Hungary’s ruling Fidesz-KDNP party alliance is calling on the government to launch a new "National Consultation" on European Union sanctions against Russia, Mate Kocsis, the leader of the parliamentary group of governing Fidesz, announced on September 22 after the closed faction meeting of the ruling party.
Kocsis said they are asking the government to conduct a public survey so that Hungarians can have their say on the matter, making them the first in Europe who can express their opinion on the topic.
Kocsis said he expects from the survey that the governing parties will find out what the Hungarians think about the EU sanctions against Russia, and they will be able to refer to the opinions of the Hungarians in upcoming European debates. This is an attempt to put political pressure on the European Union, he added.
The largest opposition party DK said it is pointless to consult on EU sanctions against Russia, which the PM has approved "one by one".
The national consultation surveys used by the government since 2011 are widely seen as a political and communicational tool to thematise public discourse and show support for the government on a given topic. It is also a way to build up a database of supporters. As the cabinet is spending billions in surveying the public mood, the outcome of the surveys, based on simplified questions, reflects the government’s position. So far 11 such consultations were held, using billions in taxpayer money for what is in effect propaganda for the ruling party.
The war between Ukraine and Russia is no longer a local war, sanctions have turned it into a global economic war, Hungary’s strongman told MPs at the closed fraction meeting on Wednesday. He asked the members of his faction to do everything possible to ensure that Europe withdraws sanctions by the end of the year at the latest.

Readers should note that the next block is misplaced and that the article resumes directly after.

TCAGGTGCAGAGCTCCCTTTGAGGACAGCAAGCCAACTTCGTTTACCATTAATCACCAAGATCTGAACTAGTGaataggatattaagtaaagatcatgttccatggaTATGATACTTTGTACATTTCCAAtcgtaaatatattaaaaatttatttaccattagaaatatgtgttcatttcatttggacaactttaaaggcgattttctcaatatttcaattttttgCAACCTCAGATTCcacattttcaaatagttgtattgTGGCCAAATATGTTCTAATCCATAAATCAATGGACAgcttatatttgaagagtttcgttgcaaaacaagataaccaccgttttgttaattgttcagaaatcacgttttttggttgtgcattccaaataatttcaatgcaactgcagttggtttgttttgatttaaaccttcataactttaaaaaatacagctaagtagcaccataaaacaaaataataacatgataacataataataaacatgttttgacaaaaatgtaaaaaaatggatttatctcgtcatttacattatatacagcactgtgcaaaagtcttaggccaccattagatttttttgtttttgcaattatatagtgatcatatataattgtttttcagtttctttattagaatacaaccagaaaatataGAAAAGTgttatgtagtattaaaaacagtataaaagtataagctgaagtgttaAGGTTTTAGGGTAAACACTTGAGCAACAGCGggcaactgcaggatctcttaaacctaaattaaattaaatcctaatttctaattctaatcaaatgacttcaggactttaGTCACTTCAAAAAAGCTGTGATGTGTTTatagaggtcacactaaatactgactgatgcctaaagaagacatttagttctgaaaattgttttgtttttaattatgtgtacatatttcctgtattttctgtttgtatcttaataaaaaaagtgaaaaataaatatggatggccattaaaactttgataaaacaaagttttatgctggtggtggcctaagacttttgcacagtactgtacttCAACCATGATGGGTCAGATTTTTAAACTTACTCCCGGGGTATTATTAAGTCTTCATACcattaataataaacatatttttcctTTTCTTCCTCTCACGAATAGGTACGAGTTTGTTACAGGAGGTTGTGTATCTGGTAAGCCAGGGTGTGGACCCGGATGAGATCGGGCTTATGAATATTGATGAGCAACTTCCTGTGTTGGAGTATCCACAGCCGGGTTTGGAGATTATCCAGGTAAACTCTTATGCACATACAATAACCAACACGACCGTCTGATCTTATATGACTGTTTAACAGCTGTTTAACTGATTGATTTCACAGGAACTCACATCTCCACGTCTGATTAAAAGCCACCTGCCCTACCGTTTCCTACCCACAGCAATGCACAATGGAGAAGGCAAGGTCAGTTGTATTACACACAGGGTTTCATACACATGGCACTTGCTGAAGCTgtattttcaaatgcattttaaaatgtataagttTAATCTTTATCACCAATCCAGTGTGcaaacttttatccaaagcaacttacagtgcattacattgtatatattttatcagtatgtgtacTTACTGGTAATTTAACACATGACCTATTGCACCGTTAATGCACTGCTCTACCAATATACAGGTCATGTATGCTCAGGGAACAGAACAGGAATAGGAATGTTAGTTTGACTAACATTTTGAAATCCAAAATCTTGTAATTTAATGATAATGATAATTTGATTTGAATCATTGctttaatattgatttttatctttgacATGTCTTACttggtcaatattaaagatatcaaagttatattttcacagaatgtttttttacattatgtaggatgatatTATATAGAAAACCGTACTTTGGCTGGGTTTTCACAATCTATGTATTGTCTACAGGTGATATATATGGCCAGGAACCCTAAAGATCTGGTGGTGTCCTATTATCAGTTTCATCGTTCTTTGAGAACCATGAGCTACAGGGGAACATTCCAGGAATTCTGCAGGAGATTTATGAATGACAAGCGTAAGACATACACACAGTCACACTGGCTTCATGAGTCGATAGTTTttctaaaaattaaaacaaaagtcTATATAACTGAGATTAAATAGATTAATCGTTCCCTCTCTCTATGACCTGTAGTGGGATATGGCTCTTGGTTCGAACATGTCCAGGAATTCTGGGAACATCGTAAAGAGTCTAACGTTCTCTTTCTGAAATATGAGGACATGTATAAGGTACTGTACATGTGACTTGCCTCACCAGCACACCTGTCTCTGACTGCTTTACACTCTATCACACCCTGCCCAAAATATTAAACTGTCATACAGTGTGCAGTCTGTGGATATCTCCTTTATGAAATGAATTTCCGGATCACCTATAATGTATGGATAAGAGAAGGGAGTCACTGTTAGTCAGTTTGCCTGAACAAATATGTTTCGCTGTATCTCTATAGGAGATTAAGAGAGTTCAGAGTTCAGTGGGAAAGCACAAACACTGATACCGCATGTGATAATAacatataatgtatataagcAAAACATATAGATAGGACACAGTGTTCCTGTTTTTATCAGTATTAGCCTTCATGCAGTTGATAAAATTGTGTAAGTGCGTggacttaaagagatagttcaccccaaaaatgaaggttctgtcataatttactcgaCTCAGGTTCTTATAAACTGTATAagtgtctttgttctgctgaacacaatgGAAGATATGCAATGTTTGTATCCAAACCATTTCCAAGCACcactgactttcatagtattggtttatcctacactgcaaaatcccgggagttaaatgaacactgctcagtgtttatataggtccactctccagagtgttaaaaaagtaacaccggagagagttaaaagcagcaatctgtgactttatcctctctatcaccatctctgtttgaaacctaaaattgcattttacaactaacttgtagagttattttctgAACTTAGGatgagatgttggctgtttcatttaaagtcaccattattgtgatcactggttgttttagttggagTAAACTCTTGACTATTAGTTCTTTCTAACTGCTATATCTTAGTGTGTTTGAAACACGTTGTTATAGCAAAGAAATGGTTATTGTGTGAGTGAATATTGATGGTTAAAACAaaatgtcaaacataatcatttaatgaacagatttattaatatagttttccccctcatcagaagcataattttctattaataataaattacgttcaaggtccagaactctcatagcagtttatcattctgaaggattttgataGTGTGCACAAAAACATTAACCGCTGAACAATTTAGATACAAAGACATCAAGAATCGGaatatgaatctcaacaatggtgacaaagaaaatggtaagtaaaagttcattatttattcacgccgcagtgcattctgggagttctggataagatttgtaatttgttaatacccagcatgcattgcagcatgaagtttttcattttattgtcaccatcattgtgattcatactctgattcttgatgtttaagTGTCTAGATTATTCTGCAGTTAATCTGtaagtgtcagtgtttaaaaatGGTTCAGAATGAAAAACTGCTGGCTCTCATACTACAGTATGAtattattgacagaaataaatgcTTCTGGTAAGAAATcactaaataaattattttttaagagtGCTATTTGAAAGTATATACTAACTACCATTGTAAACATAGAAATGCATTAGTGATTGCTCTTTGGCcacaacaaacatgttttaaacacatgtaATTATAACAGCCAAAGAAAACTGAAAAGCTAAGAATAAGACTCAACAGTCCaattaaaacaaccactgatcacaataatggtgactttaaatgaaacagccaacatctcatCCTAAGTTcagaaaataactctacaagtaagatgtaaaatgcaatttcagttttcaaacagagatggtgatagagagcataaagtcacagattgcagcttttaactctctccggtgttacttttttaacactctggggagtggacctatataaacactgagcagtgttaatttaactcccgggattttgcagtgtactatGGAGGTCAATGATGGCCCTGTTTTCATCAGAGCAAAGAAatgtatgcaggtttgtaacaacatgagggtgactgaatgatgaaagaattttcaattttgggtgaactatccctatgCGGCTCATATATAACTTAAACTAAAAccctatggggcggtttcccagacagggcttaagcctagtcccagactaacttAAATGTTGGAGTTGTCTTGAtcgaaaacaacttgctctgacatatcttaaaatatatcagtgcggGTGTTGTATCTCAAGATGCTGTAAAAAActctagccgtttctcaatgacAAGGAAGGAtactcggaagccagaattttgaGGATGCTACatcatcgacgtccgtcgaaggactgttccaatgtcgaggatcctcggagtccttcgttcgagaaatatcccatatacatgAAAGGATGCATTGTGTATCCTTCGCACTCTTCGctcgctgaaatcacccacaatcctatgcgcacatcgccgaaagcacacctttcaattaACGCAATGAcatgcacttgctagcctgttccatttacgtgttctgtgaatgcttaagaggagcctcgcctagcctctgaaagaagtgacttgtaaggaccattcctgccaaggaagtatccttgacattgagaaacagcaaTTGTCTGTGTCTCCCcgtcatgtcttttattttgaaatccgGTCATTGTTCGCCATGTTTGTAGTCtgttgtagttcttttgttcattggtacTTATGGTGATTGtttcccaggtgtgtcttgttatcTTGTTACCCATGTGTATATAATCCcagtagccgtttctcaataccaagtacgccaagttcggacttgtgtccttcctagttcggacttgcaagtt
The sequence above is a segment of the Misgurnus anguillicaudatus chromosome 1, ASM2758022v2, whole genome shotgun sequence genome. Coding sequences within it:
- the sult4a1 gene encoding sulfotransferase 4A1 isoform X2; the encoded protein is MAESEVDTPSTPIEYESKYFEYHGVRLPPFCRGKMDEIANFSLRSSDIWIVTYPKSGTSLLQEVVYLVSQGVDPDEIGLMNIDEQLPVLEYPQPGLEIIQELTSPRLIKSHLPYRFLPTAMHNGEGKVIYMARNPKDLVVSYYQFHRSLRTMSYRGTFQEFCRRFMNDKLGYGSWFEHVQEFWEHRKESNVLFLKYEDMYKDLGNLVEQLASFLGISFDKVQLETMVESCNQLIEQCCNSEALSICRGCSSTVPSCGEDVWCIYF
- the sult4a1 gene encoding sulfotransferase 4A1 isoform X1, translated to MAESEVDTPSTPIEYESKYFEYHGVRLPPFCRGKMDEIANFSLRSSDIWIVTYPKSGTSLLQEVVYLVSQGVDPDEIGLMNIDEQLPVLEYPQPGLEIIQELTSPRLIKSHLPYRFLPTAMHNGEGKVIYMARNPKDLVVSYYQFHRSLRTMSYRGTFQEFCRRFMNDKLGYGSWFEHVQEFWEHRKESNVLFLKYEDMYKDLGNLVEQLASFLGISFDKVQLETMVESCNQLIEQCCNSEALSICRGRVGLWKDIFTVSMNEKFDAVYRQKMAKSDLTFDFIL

Orban has also signalled that he will try to oppose an eigth round of EU sanctions against the Kremlin, though up until now, Hungary has gone along with the sanctions, though it won concessions on the crude oil boycott that takes effect in December.
As inflation is reaching a multi-decade high, and the energy crisis is hitting households and businesses, Hungary’s government has ratcheted up its stance against the sanctions against Russia.
Viktor Orban has repeatedly blamed EU sanctions for runaway prices and said that if the sanctions were lifted, energy prices would immediately halve and inflation would fall.
But as analysts had pointed out, Hungary’s inflation had been one of the highest in Europe before the war and the government introduced price caps on fuel and half a dozen food staples before the election.
Orban’s latest move to hold a survey on sanctions is another way of shifting the blame for economic woes following a procyclical and expansive fiscal policy in recent years and a pre-election spending splurge that left the state budget in a difficult position, according to analysts.